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In the Footsteps of the Legions – Roman Chester

For most of us popping over to Italy for the weekend to see the Coliseum and some of the other major Roman sites is a bit beyond our pockets. Not so, perhaps, a break in Cheshire, easily reached via the motorway network, train, or flights to Manchester Airport .
London eventually emerged as the trading centre and capital of Roman Britain , but apparently that wasn’t the initial plan – Chester was probably intended to serve as Britannia’s principal settlement, a theory supported by the size of its amphitheatre, and by the fact that its fortifications were larger than York’s, garrisoned by a whole legion of up to 6000 soldiers.
Though Chester will be the focus of this break, one other site is suggested for a visit – the county’s Salt Museum on London Road in Northwich , telling the story of salt production in Cheshire for thousands of years – the trade was an important one for the Romans.
It is Chester , however, that in a relatively small area offers several major sites giving us a glimpse of the Roman occupation. Chester has the most complete medieval town wall system of any English settlement, some incorporating earlier stonework. While walking around them look at the lower levels on the northern side especially, where whole sections are the Roman originals. That’s lasting craftsmanship! The foundations of one of the corner towers are uncovered at the south eastern side too.
Visitors to Chester’s Roodee Racecourse , the oldest in the country, will probably be intent on the horseflesh, but the site was originally the harbour area of the Roman fortress. The River Dee was at that time navigable, the roman settlement of Deva (later Deva Victrix taking part of the name of one of its guardian legions) that evolved into Chester exported lead and copper from Welsh mines, and imported olive oil, wine and other necessities of civilised existence. The old quay is still evident here.
A little outside Chester proper you can visit a site of great interest to Roman history-lovers. Just over the Old Dee Bridge is Handbridge, where the only rock-cut Roman shrine remaining in Britain stands, this survival dedicated to Minerva. It was probably made by the men working the sandstone outcrop into which it’s carved, a rather personal link with our ancestors. The ford used by the Romans to cross the Dee still exists today too in the same area.
Within the city there are several sites of note: you should not miss walking in the Roman Gardens , where sandstone columns and other weighty artefacts from Deva Victrix can be seen, including a reconstructed hypocaust system (under-floor heating). An original hypocaust can be seen in the rather unlikely surroundings of the Spud-U-Like restaurant on Bridge Street in the centre. Miss Selfridge on Northgate Street has remains of another in a back room, that particular one providing the Legionary Commander with some creature comfort.
The city’s Grosvenor Museum has an extensive display of small items dating from the Roman period, though small is a relative term – its best-known collection is of 150 Roman tombstones, which gives a glimpse into a multi-cultural era 1900 years before our own, evidencing Spanish, Barbarian and even Greek roots for some of those commemorated.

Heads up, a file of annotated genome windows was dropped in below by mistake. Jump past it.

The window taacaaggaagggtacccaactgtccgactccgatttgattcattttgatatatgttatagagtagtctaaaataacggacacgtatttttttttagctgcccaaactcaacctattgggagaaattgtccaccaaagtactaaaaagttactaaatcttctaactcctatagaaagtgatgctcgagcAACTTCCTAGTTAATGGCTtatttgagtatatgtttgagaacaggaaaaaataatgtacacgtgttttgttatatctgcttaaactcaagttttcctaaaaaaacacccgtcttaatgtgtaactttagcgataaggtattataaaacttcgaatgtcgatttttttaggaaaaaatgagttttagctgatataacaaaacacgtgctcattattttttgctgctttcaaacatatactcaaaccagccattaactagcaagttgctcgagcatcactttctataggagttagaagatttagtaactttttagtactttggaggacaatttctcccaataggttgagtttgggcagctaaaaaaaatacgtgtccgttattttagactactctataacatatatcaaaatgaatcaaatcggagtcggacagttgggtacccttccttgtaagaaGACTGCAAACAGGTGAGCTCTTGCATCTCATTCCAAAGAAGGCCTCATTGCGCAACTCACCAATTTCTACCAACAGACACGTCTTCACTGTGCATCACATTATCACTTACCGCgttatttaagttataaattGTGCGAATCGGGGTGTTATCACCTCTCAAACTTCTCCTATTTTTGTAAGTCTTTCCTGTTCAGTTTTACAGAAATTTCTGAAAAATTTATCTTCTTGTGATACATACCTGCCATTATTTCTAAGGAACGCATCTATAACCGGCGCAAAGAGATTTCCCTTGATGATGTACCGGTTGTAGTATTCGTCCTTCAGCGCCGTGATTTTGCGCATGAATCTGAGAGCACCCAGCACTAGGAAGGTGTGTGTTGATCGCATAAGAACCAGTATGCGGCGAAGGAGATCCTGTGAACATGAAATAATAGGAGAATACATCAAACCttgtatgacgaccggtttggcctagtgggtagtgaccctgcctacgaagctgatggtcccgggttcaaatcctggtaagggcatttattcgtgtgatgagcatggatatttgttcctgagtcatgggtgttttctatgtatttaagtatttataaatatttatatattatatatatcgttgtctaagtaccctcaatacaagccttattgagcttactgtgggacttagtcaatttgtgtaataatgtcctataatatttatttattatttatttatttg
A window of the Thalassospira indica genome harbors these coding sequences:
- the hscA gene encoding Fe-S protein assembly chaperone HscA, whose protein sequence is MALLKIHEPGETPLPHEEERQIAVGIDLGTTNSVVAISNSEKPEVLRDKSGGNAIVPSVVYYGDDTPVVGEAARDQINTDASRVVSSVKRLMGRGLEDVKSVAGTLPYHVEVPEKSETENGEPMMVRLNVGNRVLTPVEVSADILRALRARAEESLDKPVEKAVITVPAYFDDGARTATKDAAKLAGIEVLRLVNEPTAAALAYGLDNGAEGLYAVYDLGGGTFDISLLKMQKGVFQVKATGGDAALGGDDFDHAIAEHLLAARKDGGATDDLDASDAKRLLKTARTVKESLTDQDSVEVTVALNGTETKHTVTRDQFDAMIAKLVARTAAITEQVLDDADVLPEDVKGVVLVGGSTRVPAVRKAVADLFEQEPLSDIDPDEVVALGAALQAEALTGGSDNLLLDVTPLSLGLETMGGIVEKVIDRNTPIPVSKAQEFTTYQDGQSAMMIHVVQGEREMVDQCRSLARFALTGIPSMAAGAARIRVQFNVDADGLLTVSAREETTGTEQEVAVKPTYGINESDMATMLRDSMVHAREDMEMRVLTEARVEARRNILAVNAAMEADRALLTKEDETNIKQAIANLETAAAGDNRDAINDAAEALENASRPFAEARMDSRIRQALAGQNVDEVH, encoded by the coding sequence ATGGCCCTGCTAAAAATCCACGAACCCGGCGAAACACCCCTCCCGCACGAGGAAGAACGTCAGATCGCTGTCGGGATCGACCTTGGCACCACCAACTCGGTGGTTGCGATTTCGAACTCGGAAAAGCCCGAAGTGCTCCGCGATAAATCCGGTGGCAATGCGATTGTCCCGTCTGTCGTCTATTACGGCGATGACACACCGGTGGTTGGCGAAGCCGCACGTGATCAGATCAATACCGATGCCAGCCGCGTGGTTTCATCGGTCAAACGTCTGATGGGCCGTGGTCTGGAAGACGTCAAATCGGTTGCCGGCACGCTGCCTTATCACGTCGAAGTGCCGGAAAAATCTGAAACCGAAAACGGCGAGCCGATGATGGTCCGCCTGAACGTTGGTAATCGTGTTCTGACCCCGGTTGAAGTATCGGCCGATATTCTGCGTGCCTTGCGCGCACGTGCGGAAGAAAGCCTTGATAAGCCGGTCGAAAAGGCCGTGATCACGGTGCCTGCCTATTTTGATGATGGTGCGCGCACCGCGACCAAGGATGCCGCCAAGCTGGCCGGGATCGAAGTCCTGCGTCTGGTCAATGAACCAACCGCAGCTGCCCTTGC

Children who may get grumpy in a more traditional museum setting will love the Dewa Roman Experience on Pierpoint Lane just off Bridge Street in the city centre, with plenty of hands-on stuff to do, activities to give a flavour (and the occasional smell) of Roman life, and loads of authentic Roman artefacts, a good way to spend a couple of hours of fun that for kids is the best way to learn.
But the big one as regards Roman Chester is its vast amphitheatre – and it’s free to visit! It seated between 8000 and 10000 people, what they watched the subject of much academic debate – demonstrations of military skill to help train the legions; theatrical events; or spectacles like the torture of criminals, gladiatorial combat, or fights between animals. Maybe it was all three. But its simple scale would have been a symbol of Roman power to the tribes-people of the area.
Unfortunately much of the original stone, as so often, was ‘borrowed’ by our medieval ancestors for their own construction projects – in this case a nearby church and to extend and reinforce the city’s walls. Excavation has revealed the size of the place, however, and work has been done to resurface the arena and provide landscaping in harmony with the original sweep of the seating, with plenty of signage to explain what was what here. And there is enough original stone to give the amphitheatre atmosphere even now.
Naturally there are plenty of other good reasons to visit Chester : the shopping is some of the best in the North, the historic Rows (two-storey shopping streets) of cultural as well as retail interest too; no shortage of fine black-and-white architecture either. And the city is well-known for the quality of its restaurants and bars . So mix some history with less cerebral pleasures - though the Romans would have appreciated the good food as much as you will.

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